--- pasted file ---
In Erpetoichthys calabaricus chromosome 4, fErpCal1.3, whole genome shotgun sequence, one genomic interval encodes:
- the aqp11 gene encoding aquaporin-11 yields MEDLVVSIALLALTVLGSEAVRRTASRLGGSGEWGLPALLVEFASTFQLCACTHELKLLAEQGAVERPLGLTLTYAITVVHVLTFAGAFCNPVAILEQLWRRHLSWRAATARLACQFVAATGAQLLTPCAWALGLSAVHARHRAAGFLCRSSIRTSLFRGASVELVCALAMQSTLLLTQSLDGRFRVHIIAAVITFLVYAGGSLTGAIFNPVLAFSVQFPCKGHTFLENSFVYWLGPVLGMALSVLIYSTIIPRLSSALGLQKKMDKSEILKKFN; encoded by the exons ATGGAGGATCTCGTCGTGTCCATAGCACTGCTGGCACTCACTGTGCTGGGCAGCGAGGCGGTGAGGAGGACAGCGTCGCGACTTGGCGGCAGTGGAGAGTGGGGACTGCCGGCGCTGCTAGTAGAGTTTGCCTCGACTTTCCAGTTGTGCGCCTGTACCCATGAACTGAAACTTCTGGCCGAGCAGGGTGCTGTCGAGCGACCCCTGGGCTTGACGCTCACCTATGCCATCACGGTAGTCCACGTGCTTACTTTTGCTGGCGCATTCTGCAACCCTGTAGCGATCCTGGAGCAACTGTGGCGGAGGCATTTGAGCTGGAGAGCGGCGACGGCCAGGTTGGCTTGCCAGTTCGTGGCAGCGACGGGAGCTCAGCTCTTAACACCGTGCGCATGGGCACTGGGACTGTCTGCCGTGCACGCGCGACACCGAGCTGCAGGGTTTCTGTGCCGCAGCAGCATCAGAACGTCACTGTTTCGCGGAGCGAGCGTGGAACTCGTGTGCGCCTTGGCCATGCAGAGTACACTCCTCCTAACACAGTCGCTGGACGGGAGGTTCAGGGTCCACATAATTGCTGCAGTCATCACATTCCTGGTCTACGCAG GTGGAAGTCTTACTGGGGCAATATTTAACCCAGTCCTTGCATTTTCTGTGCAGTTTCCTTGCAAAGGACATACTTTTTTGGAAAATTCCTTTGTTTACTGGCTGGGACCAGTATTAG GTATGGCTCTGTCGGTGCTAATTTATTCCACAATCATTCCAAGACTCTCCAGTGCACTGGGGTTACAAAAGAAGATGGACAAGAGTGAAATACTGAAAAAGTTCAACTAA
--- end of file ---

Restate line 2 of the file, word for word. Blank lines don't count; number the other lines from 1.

- the aqp11 gene encoding aquaporin-11 yields MEDLVVSIALLALTVLGSEAVRRTASRLGGSGEWGLPALLVEFASTFQLCACTHELKLLAEQGAVERPLGLTLTYAITVVHVLTFAGAFCNPVAILEQLWRRHLSWRAATARLACQFVAATGAQLLTPCAWALGLSAVHARHRAAGFLCRSSIRTSLFRGASVELVCALAMQSTLLLTQSLDGRFRVHIIAAVITFLVYAGGSLTGAIFNPVLAFSVQFPCKGHTFLENSFVYWLGPVLGMALSVLIYSTIIPRLSSALGLQKKMDKSEILKKFN; encoded by the exons ATGGAGGATCTCGTCGTGTCCATAGCACTGCTGGCACTCACTGTGCTGGGCAGCGAGGCGGTGAGGAGGACAGCGTCGCGACTTGGCGGCAGTGGAGAGTGGGGACTGCCGGCGCTGCTAGTAGAGTTTGCCTCGACTTTCCAGTTGTGCGCCTGTACCCATGAACTGAAACTTCTGGCCGAGCAGGGTGCTGTCGAGCGACCCCTGGGCTTGACGCTCACCTATGCCATCACGGTAGTCCACGTGCTTACTTTTGCTGGCGCATTCTGCAACCCTGTAGCGATCCTGGAGCAACTGTGGCGGAGGCATTTGAGCTGGAGAGCGGCGACGGCCAGGTTGGCTTGCCAGTTCGTGGCAGCGACGGGAGCTCAGCTCTTAACACCGTGCGCATGGGCACTGGGACTGTCTGCCGTGCACGCGCGACACCGAGCTGCAGGGTTTCTGTGCCGCAGCAGCATCAGAACGTCACTGTTTCGCGGAGCGAGCGTGGAACTCGTGTGCGCCTTGGCCATGCAGAGTACACTCCTCCTAACACAGTCGCTGGACGGGAGGTTCAGGGTCCACATAATTGCTGCAGTCATCACATTCCTGGTCTACGCAG GTGGAAGTCTTACTGGGGCAATATTTAACCCAGTCCTTGCATTTTCTGTGCAGTTTCCTTGCAAAGGACATACTTTTTTGGAAAATTCCTTTGTTTACTGGCTGGGACCAGTATTAG GTATGGCTCTGTCGGTGCTAATTTATTCCACAATCATTCCAAGACTCTCCAGTGCACTGGGGTTACAAAAGAAGATGGACAAGAGTGAAATACTGAAAAAGTTCAACTAA